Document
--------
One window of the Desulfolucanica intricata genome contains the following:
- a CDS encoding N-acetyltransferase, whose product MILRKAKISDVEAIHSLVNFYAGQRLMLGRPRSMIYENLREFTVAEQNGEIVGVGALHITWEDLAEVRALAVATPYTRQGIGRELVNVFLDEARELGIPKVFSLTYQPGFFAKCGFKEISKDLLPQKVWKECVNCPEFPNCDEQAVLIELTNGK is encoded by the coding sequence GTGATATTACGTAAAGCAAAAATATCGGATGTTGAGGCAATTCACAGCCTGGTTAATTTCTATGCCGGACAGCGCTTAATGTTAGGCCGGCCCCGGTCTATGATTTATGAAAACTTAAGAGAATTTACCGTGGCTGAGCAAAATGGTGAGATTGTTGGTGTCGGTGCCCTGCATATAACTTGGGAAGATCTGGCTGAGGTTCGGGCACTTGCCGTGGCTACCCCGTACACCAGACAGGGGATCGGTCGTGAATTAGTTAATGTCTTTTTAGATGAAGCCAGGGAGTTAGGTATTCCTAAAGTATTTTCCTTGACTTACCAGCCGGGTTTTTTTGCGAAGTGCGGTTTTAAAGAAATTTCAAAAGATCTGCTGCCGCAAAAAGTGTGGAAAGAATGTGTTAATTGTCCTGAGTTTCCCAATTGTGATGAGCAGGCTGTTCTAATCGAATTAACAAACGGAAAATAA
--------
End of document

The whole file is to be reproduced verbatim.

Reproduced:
One window of the Desulfolucanica intricata genome contains the following:
- a CDS encoding N-acetyltransferase, whose product MILRKAKISDVEAIHSLVNFYAGQRLMLGRPRSMIYENLREFTVAEQNGEIVGVGALHITWEDLAEVRALAVATPYTRQGIGRELVNVFLDEARELGIPKVFSLTYQPGFFAKCGFKEISKDLLPQKVWKECVNCPEFPNCDEQAVLIELTNGK is encoded by the coding sequence GTGATATTACGTAAAGCAAAAATATCGGATGTTGAGGCAATTCACAGCCTGGTTAATTTCTATGCCGGACAGCGCTTAATGTTAGGCCGGCCCCGGTCTATGATTTATGAAAACTTAAGAGAATTTACCGTGGCTGAGCAAAATGGTGAGATTGTTGGTGTCGGTGCCCTGCATATAACTTGGGAAGATCTGGCTGAGGTTCGGGCACTTGCCGTGGCTACCCCGTACACCAGACAGGGGATCGGTCGTGAATTAGTTAATGTCTTTTTAGATGAAGCCAGGGAGTTAGGTATTCCTAAAGTATTTTCCTTGACTTACCAGCCGGGTTTTTTTGCGAAGTGCGGTTTTAAAGAAATTTCAAAAGATCTGCTGCCGCAAAAAGTGTGGAAAGAATGTGTTAATTGTCCTGAGTTTCCCAATTGTGATGAGCAGGCTGTTCTAATCGAATTAACAAACGGAAAATAA